China RoHS establishes a two-tiered regulatory regime for EIPs. Under the first tier, each EIP and its packaging must bear markings that identify the name and amount of any toxic or hazardous substance or element present, the parts containing such substances or elements, and whether or not such parts may be recycled. The FAQ refer to this first tier of marking requirements as "self-declaration" or "express indication." Markings also must indicate the "environmental protection use period" of the EIP, or the period during which the toxic or hazardous substances or elements contained in the EIP will not leak, causing pollution to the environment or serious damage to humans or to property. The environmental protection use period is separate from, and may be longer or shorter than, the useful life of a product. If the item cannot be marked because of size or functional limitations, the marking may be made in the instructional brochure. This marking requirement cannot be satisfied solely by publishing the information on a website. According to the FAQ, regulations governing marking, entitled "Markings and Requirements for the Control of Pollution by Electronic Information Products," are forthcoming.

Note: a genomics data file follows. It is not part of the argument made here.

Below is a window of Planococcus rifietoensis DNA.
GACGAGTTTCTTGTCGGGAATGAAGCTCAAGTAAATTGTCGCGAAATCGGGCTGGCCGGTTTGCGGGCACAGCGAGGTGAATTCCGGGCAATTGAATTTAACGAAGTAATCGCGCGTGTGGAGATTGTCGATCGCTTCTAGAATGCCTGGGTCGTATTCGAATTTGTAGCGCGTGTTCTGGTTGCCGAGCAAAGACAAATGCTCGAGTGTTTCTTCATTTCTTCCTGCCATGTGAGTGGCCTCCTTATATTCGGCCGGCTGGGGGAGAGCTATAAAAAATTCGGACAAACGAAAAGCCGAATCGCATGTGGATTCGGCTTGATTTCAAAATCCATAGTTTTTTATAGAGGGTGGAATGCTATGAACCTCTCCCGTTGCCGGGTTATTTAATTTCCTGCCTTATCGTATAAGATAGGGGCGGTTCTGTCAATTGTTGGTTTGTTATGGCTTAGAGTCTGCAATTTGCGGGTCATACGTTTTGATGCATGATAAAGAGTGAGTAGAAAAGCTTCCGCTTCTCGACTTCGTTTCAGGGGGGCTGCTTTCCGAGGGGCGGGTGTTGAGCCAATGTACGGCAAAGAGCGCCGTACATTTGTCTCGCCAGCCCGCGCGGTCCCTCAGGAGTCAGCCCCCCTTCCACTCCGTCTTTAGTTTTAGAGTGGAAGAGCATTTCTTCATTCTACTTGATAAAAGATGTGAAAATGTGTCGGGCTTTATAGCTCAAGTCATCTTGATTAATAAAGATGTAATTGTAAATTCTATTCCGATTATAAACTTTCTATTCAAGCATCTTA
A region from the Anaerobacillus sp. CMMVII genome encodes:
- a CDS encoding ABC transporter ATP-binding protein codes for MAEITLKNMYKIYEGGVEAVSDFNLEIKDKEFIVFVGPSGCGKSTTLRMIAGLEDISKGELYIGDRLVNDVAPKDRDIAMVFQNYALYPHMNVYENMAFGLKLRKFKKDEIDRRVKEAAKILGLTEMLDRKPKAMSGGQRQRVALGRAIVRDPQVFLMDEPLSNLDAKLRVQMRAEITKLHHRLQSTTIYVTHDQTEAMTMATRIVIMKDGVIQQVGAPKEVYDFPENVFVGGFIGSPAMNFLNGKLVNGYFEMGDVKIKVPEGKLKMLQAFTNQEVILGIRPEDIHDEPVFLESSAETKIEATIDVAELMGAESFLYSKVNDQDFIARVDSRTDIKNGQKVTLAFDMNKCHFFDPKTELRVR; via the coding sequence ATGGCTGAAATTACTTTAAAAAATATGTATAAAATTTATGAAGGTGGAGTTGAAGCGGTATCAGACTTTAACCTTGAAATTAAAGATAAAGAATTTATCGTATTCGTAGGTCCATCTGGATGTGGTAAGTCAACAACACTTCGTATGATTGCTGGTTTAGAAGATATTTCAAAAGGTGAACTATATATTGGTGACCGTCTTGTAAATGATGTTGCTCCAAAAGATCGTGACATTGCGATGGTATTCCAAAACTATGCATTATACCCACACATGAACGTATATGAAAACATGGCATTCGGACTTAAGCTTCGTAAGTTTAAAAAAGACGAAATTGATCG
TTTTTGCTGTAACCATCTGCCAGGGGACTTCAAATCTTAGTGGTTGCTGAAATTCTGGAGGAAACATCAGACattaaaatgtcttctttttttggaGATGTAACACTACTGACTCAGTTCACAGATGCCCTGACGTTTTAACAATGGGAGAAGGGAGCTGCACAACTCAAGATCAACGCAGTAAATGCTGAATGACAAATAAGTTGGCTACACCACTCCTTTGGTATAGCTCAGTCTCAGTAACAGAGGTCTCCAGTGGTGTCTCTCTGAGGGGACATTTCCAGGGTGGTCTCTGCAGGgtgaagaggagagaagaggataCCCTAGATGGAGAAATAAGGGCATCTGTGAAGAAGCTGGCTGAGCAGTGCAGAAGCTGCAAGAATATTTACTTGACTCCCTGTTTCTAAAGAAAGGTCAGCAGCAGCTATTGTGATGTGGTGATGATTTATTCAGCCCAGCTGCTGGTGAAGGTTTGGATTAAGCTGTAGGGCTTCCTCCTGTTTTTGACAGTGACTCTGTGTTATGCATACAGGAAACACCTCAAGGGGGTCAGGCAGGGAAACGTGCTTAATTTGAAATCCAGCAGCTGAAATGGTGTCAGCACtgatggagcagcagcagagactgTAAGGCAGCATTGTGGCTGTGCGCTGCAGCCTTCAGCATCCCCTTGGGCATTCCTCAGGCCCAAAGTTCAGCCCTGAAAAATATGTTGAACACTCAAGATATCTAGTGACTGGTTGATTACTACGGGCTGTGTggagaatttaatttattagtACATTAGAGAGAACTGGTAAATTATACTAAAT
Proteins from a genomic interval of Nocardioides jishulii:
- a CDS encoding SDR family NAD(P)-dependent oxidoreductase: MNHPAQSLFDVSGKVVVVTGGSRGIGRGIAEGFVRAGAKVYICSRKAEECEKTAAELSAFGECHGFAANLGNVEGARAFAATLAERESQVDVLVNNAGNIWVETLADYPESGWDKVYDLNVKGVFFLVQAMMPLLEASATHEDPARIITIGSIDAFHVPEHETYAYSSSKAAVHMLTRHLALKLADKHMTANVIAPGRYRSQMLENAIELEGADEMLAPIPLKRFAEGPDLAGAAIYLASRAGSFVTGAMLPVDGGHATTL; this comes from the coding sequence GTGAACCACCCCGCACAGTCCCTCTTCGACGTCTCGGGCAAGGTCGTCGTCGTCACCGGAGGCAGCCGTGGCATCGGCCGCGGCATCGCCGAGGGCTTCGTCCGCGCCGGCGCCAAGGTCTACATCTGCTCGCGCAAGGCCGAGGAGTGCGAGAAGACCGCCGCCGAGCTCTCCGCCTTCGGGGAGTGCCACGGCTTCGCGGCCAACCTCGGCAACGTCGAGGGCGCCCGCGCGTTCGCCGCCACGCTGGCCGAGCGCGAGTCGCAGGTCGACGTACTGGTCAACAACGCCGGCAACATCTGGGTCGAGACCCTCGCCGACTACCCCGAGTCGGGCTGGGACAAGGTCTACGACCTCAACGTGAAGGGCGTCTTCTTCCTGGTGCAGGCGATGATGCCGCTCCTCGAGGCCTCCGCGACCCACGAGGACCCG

Second Regulatory Tier: Restriction and Substitution Requirements

The second regulatory tier is triggered when a particular EIP becomes listed in a "Catalogue for Priority Control of Pollution by Electronic Information Products" (Catalogue), established by China RoHS. Unlike the EU RoHS Directive, which defined broad categories of electronic products to which standards apply, China RoHS will apply restriction and substitution standards only to those products identified specifically in the Catalogue. MII only recently drafted a regulation setting forth the underlying procedures for compiling the Catalogue; thus, the Catalogue currently is empty. The listing of EIPs will occur gradually over time.